Would you sleep on the job? In recent years, at least a few companies have encouraged their employees to say yes.
But, while every office doesn’t boast a nap pod, many workers catch some shuteye at the office anyway.
How many workers, and what’s the effect on their productivity? The Sleep Judge, a mattress review blog, surveyed 1,678 people to find out how many workers are sleeping on the job — and whether snoozing boosts effectiveness at work. (Or at least, people’s perception of their productivity.)
A few results from their survey:
1. Who’s Napping at Work?
According to this research, some industries are more on board with the napping trend than others. The top three industries that allow naps at work are Arts, Entertainment and Recreation; Construction; and Marketing and Advertising.
Those who can nap, do: A whooping 93.2 percent of people who work for a company that allows napping on the job say they’ve exercised the privilege.
However, a workplace that doesn’t allow napping doesn’t stop the practice altogether. A fair percentage of workers, 46.3 percent, said they’d napped at work at least once even though their employer didn’t allow it. The top three industries that do not allow sleeping on the job are Transportation and Warehousing; Hotel, Food Services and Hospitality; and Finance and Insurance.
2. Some work environments are more conducive than others
Folks who work in a “roaming office,” like those in sales jobs, were the most likely to believe that napping makes workers more productive. Eighty percent of these individuals said napping increased productivity. Those who work from home or remote offices agreed, with 67.1 percent saying naps made workers more productive. Only 46.2 percent of those in “open-format production spaces,” like kitchens or laboratories, said they thought napping increased productivity. Other work environments fell somewhere in between.
3. Workers nap in different places
The most popular place for workers to catch some extra Zzz’s was in their car or truck. Forty-one percent of those surveyed said they’d napped here. The next most common spot was a chair at thirty-eight percent. Some less common spots were the break room or cafeteria, 3 percent, and the bathroom, 3 percent. One percent of workers even said they’d napped outside in a park or on a bench.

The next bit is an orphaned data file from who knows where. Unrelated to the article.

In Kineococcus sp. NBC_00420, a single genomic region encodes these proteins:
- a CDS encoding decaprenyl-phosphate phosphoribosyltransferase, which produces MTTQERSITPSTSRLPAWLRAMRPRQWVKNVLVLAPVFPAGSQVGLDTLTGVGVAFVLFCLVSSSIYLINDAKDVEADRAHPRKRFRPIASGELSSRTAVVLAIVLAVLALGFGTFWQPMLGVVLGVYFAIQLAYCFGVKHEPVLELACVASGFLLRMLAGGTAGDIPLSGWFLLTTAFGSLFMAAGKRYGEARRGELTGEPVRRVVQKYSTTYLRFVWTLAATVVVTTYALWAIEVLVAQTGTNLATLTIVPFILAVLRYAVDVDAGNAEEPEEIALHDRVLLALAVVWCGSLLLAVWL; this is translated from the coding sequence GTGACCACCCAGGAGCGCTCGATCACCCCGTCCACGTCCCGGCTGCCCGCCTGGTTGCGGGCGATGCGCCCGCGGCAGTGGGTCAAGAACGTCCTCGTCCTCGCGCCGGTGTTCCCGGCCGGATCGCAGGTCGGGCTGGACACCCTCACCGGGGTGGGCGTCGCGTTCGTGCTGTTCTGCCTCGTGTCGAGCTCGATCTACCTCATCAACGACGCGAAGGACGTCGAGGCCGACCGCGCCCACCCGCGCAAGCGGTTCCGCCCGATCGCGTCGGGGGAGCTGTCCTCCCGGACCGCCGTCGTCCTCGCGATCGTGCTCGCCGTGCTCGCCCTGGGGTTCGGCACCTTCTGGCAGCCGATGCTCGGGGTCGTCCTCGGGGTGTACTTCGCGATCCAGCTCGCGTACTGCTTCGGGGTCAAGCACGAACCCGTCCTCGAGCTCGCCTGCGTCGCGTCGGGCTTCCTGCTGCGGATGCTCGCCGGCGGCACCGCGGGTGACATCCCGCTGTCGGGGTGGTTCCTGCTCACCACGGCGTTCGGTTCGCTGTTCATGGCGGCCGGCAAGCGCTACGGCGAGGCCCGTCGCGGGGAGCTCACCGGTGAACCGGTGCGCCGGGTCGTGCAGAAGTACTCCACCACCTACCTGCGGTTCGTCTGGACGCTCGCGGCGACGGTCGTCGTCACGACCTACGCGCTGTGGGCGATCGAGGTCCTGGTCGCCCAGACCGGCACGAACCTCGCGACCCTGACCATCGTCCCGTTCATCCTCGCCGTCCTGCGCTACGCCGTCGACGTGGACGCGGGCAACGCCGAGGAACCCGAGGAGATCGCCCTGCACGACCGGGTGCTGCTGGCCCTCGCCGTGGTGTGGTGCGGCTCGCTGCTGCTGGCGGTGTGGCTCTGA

4. “Productive” time at work didn’t vary much
The results of this survey were that, on average, the amount of time workers were productive didn’t change much as a result of napping. Those who didn’t nap at work reported that they had about 7.6 hours of productive time at work each day. Nappers reported 7.5 hours. However, non-nappers reported “getting slightly more done with their time.”
5. The jury is still out
There are mixed opinions about whether or not napping at work really boosts productivity. In terms of respondents’ perception of productivity, the majority of those surveyed, 56.2 percent, said that they believed that it did. However, 10.8 percent said that napping doesn’t increase productivity. Thirty-three percent answered “maybe.”
Research has shown that naps have a positive impact on cognitive function, creative thinking and memory performance. as well as offsetting the negative health effects of sleep deprivation. Still, many aren’t sure that napping at work is right for them or their company.
Tell Us What You Think
Do you think napping at work would help you to be more productive? We want to hear from you! Leave a comment or join the discussion on Twitter.